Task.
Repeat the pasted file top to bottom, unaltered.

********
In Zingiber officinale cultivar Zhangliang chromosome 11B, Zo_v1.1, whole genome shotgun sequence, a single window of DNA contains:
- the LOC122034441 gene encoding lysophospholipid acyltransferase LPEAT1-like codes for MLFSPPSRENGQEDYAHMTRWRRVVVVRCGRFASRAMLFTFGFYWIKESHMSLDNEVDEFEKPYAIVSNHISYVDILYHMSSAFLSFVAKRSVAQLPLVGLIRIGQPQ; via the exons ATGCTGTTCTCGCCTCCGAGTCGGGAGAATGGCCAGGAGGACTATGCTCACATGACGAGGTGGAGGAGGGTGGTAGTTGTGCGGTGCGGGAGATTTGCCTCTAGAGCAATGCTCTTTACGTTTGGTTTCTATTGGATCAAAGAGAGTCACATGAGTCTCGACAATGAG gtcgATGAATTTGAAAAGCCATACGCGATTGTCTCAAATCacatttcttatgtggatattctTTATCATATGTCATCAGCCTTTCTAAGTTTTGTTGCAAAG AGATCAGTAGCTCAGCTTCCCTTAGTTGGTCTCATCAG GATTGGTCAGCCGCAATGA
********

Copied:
In Zingiber officinale cultivar Zhangliang chromosome 11B, Zo_v1.1, whole genome shotgun sequence, a single window of DNA contains:
- the LOC122034441 gene encoding lysophospholipid acyltransferase LPEAT1-like codes for MLFSPPSRENGQEDYAHMTRWRRVVVVRCGRFASRAMLFTFGFYWIKESHMSLDNEVDEFEKPYAIVSNHISYVDILYHMSSAFLSFVAKRSVAQLPLVGLIRIGQPQ; via the exons ATGCTGTTCTCGCCTCCGAGTCGGGAGAATGGCCAGGAGGACTATGCTCACATGACGAGGTGGAGGAGGGTGGTAGTTGTGCGGTGCGGGAGATTTGCCTCTAGAGCAATGCTCTTTACGTTTGGTTTCTATTGGATCAAAGAGAGTCACATGAGTCTCGACAATGAG gtcgATGAATTTGAAAAGCCATACGCGATTGTCTCAAATCacatttcttatgtggatattctTTATCATATGTCATCAGCCTTTCTAAGTTTTGTTGCAAAG AGATCAGTAGCTCAGCTTCCCTTAGTTGGTCTCATCAG GATTGGTCAGCCGCAATGA